The government maintained mixed protection efforts. Weak case management and data collection hindered the government’s ability to track victim-related statistics, and as in previous years, the government did not provide comprehensive data on the number of trafficking victims it identified and referred to services. The government identified and referred one forced labor victim to an international organization for care, but the victim reportedly declined services. This compared with identifying and referring one forced labor victim to care during the previous reporting period. The ICCA, which had personnel located on all nine islands, identified and provided assistance to at least 133 vulnerable children, which may have included potential trafficking victims, in 2021, compared with 196 vulnerable children the previous year. ICCA did not report screening victims referred to its shelters for trafficking indicators.
In September 2021, the government finalized and launched SOPs for trafficking victim identification and referral to services in partnership with an international organization and foreign donor. However, the government had not yet fully implemented the newly-adopted procedures or conducted any trainings for officials on the procedures by the end of the reporting period; therefore, victim identification and protection efforts remained limited. DEF officers had written victim identification procedures but did not consistently receive training on them. The Ministry of Justice (MJ), in collaboration with an international organization, previously developed a child protection case management system for protection actors to identify and track child victims of exploitation, including child trafficking; however, it was not operationalized for the second consecutive year.
There were no shelters or services specifically for trafficking victims, but government-funded agencies provided emergency services, shelter, and psycho-social care to at-risk populations and female and child victims of crime, including potential trafficking victims. Law enforcement and first responders could refer child victims to ICCA, victims requiring long-term care to the Public Ministry, adult female victims to the Cabo Verdean Institute for Gender Equality (ICIEG) or NGOs, and foreign victims to the High Authority for Migration (AAI) or an international organization. ICCA operated a national network to assist child victims of crime, including with referral to care and legal support, and operated 15 centers on eight of Cabo Verde’s nine inhabited islands that provided care for child victims of sexual abuse, violence, and abandonment, including at least two centers located on both the islands of Santiago and Sao Vicente that provided 24-hour emergency care. The government funded and provided police security to ICCA and ICIEG shelters. AAI opened the first of five planned centers to assist and provide social services to migrants.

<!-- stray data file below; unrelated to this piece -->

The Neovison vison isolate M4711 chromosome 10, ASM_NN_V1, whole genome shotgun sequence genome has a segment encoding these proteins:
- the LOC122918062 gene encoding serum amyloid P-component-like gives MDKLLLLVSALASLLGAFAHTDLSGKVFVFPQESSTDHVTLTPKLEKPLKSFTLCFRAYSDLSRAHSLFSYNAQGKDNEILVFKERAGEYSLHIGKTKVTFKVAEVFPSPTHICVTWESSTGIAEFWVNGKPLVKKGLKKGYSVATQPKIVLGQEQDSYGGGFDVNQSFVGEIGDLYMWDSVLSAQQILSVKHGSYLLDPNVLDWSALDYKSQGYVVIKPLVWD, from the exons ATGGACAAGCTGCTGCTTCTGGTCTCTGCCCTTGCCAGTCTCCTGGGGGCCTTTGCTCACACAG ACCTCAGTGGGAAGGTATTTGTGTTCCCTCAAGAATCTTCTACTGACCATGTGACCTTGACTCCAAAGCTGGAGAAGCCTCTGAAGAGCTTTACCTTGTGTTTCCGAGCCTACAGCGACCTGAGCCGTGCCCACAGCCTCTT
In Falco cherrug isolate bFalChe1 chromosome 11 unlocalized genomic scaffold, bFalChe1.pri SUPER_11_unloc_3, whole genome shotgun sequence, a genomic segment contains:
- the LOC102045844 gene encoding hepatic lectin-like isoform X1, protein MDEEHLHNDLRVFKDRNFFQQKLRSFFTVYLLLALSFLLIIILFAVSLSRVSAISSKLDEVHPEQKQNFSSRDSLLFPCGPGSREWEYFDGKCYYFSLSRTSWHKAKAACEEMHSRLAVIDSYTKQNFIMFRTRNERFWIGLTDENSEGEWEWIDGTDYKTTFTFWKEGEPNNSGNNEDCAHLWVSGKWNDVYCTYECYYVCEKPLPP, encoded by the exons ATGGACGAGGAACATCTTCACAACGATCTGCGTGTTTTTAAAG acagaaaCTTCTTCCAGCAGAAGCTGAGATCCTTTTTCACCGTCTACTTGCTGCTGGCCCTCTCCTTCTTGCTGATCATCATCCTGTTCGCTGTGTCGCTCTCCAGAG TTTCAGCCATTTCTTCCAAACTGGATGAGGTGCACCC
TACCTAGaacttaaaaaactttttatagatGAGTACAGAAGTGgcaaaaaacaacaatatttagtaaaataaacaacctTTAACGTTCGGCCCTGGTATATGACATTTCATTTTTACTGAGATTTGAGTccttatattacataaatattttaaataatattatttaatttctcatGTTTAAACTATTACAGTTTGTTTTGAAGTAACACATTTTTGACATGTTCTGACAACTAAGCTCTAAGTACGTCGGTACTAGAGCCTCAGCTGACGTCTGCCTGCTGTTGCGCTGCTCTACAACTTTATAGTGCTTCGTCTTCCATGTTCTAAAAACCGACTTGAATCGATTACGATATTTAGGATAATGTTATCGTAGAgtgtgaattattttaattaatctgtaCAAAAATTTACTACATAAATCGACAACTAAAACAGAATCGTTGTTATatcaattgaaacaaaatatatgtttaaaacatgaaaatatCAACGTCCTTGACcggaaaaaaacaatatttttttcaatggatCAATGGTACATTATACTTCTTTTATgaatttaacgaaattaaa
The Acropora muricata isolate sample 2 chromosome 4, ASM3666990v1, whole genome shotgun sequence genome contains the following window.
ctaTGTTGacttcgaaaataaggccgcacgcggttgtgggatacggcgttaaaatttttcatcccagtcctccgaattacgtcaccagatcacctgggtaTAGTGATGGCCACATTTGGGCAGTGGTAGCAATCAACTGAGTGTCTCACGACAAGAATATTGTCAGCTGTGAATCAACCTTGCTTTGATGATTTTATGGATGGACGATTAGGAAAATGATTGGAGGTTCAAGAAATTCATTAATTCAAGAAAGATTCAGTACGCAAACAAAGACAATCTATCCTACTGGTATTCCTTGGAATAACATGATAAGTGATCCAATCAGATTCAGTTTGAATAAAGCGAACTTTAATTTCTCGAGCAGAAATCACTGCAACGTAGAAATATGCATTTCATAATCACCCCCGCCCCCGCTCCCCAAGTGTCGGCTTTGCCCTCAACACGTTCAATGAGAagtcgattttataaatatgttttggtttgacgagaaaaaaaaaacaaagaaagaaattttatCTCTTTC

Law enforcement had policies to interview sex trafficking victims in collaboration with psychologists and, in cases of child victims, in collaboration with the victims’ parents, as appropriate. The government did not report providing these benefits to any victims during the reporting period. Authorities noted it was difficult to provide meaningful protection to victim-witnesses due to the small population and close- knit community. The government continued providing in-kind support to an NGO project seeking to enhance the justice system’s capacity to support child victims of sexual abuse, including trafficking. Cabo Verdean law provided legal alternatives to the removal of foreign victims to countries where they may face hardship or retribution; authorities did not report providing these benefits to any victims. The law provided for restitution, and in one case noted above, the court awarded a victim 400,000 escudos ($4,110) in restitution. The government did not report if the restitution was paid by the end of the reporting period. In addition, victims could file civil suits against traffickers, but no victims reportedly did so, in part due to lack of awareness. Due to limited use of formal identification procedures and screening of vulnerable populations, including individuals in commercial sex and migrants, some victims may have remained unidentified within the law enforcement system.